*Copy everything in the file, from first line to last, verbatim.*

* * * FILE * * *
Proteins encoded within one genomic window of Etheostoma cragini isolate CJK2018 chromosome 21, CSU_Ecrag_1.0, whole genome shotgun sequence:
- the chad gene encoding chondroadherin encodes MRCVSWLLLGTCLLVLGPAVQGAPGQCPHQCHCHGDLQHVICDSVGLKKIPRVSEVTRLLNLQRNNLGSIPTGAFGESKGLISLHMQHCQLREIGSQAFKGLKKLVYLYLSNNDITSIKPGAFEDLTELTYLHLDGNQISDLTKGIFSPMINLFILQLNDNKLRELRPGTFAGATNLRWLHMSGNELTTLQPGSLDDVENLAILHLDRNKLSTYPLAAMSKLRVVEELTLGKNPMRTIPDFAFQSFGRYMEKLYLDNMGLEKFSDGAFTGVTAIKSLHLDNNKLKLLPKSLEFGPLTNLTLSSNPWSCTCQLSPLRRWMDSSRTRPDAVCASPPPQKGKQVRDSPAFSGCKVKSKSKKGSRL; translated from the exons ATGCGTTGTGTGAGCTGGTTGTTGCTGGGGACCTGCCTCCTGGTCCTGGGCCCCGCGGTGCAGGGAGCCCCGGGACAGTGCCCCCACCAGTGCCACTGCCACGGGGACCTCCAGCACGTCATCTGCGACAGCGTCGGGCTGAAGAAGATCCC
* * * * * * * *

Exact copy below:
Proteins encoded within one genomic window of Etheostoma cragini isolate CJK2018 chromosome 21, CSU_Ecrag_1.0, whole genome shotgun sequence:
- the chad gene encoding chondroadherin encodes MRCVSWLLLGTCLLVLGPAVQGAPGQCPHQCHCHGDLQHVICDSVGLKKIPRVSEVTRLLNLQRNNLGSIPTGAFGESKGLISLHMQHCQLREIGSQAFKGLKKLVYLYLSNNDITSIKPGAFEDLTELTYLHLDGNQISDLTKGIFSPMINLFILQLNDNKLRELRPGTFAGATNLRWLHMSGNELTTLQPGSLDDVENLAILHLDRNKLSTYPLAAMSKLRVVEELTLGKNPMRTIPDFAFQSFGRYMEKLYLDNMGLEKFSDGAFTGVTAIKSLHLDNNKLKLLPKSLEFGPLTNLTLSSNPWSCTCQLSPLRRWMDSSRTRPDAVCASPPPQKGKQVRDSPAFSGCKVKSKSKKGSRL; translated from the exons ATGCGTTGTGTGAGCTGGTTGTTGCTGGGGACCTGCCTCCTGGTCCTGGGCCCCGCGGTGCAGGGAGCCCCGGGACAGTGCCCCCACCAGTGCCACTGCCACGGGGACCTCCAGCACGTCATCTGCGACAGCGTCGGGCTGAAGAAGATCCC